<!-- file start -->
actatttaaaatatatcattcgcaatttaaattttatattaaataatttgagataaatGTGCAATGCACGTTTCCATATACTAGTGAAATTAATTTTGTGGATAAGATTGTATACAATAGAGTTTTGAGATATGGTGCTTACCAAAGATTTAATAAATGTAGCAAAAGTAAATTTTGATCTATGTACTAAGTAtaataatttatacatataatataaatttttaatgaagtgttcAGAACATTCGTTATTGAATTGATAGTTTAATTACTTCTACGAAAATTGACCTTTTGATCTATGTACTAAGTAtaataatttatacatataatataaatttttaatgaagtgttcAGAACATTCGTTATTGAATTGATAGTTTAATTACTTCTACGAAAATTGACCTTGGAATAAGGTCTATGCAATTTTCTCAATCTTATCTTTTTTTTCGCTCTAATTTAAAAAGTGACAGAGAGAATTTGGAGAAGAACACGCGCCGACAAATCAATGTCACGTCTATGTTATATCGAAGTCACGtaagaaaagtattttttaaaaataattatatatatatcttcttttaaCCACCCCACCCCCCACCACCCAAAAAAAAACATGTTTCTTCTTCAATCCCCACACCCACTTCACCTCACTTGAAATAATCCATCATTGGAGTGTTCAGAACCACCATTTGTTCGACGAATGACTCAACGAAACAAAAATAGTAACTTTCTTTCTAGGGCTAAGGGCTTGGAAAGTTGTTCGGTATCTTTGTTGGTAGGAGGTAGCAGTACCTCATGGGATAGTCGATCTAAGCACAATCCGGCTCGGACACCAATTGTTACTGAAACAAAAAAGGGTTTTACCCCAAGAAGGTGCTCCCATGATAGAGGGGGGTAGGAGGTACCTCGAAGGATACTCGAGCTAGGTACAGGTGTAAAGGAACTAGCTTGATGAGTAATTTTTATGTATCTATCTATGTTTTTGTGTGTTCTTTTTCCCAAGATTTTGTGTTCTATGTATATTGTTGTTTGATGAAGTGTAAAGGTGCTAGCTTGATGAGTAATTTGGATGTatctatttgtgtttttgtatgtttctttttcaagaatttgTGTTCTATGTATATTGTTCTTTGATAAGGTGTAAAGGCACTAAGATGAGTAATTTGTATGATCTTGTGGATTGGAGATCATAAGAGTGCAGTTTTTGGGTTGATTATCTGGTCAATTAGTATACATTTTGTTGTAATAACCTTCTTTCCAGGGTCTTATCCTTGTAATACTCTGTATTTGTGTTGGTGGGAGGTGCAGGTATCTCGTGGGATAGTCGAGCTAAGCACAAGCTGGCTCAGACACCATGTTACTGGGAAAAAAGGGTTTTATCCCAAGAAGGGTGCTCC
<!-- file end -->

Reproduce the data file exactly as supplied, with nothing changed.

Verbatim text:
actatttaaaatatatcattcgcaatttaaattttatattaaataatttgagataaatGTGCAATGCACGTTTCCATATACTAGTGAAATTAATTTTGTGGATAAGATTGTATACAATAGAGTTTTGAGATATGGTGCTTACCAAAGATTTAATAAATGTAGCAAAAGTAAATTTTGATCTATGTACTAAGTAtaataatttatacatataatataaatttttaatgaagtgttcAGAACATTCGTTATTGAATTGATAGTTTAATTACTTCTACGAAAATTGACCTTTTGATCTATGTACTAAGTAtaataatttatacatataatataaatttttaatgaagtgttcAGAACATTCGTTATTGAATTGATAGTTTAATTACTTCTACGAAAATTGACCTTGGAATAAGGTCTATGCAATTTTCTCAATCTTATCTTTTTTTTCGCTCTAATTTAAAAAGTGACAGAGAGAATTTGGAGAAGAACACGCGCCGACAAATCAATGTCACGTCTATGTTATATCGAAGTCACGtaagaaaagtattttttaaaaataattatatatatatcttcttttaaCCACCCCACCCCCCACCACCCAAAAAAAAACATGTTTCTTCTTCAATCCCCACACCCACTTCACCTCACTTGAAATAATCCATCATTGGAGTGTTCAGAACCACCATTTGTTCGACGAATGACTCAACGAAACAAAAATAGTAACTTTCTTTCTAGGGCTAAGGGCTTGGAAAGTTGTTCGGTATCTTTGTTGGTAGGAGGTAGCAGTACCTCATGGGATAGTCGATCTAAGCACAATCCGGCTCGGACACCAATTGTTACTGAAACAAAAAAGGGTTTTACCCCAAGAAGGTGCTCCCATGATAGAGGGGGGTAGGAGGTACCTCGAAGGATACTCGAGCTAGGTACAGGTGTAAAGGAACTAGCTTGATGAGTAATTTTTATGTATCTATCTATGTTTTTGTGTGTTCTTTTTCCCAAGATTTTGTGTTCTATGTATATTGTTGTTTGATGAAGTGTAAAGGTGCTAGCTTGATGAGTAATTTGGATGTatctatttgtgtttttgtatgtttctttttcaagaatttgTGTTCTATGTATATTGTTCTTTGATAAGGTGTAAAGGCACTAAGATGAGTAATTTGTATGATCTTGTGGATTGGAGATCATAAGAGTGCAGTTTTTGGGTTGATTATCTGGTCAATTAGTATACATTTTGTTGTAATAACCTTCTTTCCAGGGTCTTATCCTTGTAATACTCTGTATTTGTGTTGGTGGGAGGTGCAGGTATCTCGTGGGATAGTCGAGCTAAGCACAAGCTGGCTCAGACACCATGTTACTGGGAAAAAAGGGTTTTATCCCAAGAAGGGTGCTCC